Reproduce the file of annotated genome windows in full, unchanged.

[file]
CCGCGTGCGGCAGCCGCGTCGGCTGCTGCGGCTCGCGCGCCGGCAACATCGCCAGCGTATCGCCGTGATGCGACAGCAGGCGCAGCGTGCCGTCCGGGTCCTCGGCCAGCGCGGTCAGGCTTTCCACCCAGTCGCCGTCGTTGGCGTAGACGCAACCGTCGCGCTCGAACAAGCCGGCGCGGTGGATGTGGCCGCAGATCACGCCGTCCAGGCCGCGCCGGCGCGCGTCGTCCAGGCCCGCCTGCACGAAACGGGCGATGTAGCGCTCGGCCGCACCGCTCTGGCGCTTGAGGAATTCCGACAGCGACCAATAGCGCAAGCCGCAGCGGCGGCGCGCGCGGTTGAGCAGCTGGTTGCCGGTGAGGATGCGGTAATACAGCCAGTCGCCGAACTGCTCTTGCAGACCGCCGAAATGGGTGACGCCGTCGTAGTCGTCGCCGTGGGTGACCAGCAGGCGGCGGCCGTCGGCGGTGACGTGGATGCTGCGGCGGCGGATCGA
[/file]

CCGCGTGCGGCAGCCGCGTCGGCTGCTGCGGCTCGCGCGCCGGCAACATCGCCAGCGTATCGCCGTGATGCGACAGCAGGCGCAGCGTGCCGTCCGGGTCCTCGGCCAGCGCGGTCAGGCTTTCCACCCAGTCGCCGTCGTTGGCGTAGACGCAACCGTCGCGCTCGAACAAGCCGGCGCGGTGGATGTGGCCGCAGATCACGCCGTCCAGGCCGCGCCGGCGCGCGTCGTCCAGGCCCGCCTGCACGAAACGGGCGATGTAGCGCTCGGCCGCACCGCTCTGGCGCTTGAGGAATTCCGACAGCGACCAATAGCGCAAGCCGCAGCGGCGGCGCGCGCGGTTGAGCAGCTGGTTGCCGGTGAGGATGCGGTAATACAGCCAGTCGCCGAACTGCTCTTGCAGACCGCCGAAATGGGTGACGCCGTCGTAGTCGTCGCCGTGGGTGACCAGCAGGCGGCGGCCGTCGGCGGTGACGTGGATGCTGCGGCGGCGGATCGA